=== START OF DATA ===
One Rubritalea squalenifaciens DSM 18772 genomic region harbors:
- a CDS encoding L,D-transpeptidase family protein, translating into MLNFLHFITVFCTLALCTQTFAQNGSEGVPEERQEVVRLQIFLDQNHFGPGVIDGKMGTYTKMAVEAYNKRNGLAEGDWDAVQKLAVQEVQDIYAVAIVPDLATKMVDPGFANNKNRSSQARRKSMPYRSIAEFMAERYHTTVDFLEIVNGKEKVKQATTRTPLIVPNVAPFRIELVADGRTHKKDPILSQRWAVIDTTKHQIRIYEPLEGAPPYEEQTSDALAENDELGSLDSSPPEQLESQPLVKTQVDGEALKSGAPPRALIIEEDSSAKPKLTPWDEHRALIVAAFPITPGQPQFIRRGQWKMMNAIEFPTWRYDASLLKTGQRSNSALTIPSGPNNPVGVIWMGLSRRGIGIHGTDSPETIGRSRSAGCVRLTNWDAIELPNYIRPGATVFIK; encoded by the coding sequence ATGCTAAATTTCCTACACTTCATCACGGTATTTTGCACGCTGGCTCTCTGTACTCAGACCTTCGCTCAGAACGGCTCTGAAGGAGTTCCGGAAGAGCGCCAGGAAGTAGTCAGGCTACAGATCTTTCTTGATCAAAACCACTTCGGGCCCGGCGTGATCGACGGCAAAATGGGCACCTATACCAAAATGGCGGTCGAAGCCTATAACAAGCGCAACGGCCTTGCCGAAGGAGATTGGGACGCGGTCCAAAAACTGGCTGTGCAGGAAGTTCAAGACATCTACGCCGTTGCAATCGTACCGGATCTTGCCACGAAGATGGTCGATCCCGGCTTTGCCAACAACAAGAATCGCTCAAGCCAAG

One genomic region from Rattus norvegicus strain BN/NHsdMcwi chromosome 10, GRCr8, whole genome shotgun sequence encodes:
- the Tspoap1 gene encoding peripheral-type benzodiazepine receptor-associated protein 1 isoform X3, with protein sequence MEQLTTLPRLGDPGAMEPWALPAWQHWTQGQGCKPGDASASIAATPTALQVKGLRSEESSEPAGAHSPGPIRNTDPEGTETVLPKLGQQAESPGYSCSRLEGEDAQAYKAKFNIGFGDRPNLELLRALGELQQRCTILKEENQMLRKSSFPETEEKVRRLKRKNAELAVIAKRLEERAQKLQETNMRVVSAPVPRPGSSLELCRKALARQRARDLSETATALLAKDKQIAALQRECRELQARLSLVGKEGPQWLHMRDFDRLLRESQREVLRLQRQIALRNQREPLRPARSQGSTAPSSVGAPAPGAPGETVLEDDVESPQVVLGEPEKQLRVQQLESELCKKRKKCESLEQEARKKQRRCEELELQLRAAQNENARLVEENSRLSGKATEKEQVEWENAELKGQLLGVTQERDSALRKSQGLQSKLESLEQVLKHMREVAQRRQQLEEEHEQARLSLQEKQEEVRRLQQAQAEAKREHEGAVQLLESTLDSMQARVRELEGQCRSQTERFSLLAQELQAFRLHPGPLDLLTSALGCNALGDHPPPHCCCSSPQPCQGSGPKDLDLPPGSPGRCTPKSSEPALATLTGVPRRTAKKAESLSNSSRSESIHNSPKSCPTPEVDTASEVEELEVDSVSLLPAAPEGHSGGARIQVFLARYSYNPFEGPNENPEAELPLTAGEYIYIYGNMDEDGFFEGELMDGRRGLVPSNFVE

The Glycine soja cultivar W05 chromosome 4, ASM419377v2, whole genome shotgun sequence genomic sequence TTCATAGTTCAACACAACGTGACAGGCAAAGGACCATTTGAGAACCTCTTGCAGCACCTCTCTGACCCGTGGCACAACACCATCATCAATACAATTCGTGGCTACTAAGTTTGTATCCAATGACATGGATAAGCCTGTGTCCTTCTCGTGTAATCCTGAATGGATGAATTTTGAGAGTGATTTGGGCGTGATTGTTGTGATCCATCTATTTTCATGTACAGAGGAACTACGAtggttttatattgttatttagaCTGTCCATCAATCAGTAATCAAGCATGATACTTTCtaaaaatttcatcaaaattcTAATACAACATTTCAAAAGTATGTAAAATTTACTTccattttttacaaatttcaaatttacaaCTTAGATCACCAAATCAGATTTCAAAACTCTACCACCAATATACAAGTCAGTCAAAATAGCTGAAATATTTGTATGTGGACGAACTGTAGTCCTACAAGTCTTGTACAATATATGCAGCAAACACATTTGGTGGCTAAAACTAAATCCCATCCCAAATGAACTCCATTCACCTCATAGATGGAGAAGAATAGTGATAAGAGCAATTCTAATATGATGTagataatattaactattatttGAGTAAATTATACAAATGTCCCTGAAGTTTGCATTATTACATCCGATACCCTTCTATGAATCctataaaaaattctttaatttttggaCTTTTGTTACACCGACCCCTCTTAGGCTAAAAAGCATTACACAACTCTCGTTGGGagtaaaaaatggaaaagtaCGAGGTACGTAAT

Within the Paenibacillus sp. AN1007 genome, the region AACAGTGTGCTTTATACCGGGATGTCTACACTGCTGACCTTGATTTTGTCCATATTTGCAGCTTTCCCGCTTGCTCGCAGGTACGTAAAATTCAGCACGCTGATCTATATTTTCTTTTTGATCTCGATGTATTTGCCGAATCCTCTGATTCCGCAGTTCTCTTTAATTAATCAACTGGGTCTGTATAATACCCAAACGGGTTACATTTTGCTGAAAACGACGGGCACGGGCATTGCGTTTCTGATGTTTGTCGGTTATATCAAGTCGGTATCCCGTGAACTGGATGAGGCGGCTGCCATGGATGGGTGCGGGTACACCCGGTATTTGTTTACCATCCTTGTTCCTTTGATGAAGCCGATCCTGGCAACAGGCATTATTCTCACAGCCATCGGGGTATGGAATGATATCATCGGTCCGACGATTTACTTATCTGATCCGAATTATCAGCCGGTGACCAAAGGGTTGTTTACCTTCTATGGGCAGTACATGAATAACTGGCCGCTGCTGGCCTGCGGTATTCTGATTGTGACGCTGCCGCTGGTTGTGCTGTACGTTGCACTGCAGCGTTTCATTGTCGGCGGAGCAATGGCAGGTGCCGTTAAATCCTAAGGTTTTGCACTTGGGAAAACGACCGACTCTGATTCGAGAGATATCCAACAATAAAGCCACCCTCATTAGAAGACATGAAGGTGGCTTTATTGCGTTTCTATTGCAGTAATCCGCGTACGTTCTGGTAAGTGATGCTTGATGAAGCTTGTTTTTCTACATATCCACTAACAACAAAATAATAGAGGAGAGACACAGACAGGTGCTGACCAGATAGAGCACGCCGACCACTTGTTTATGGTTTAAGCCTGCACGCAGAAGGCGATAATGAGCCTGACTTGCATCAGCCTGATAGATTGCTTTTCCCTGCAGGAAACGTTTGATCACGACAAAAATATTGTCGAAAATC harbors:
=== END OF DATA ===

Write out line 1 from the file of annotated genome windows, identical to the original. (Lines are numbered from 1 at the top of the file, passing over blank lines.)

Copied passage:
One Rubritalea squalenifaciens DSM 18772 genomic region harbors: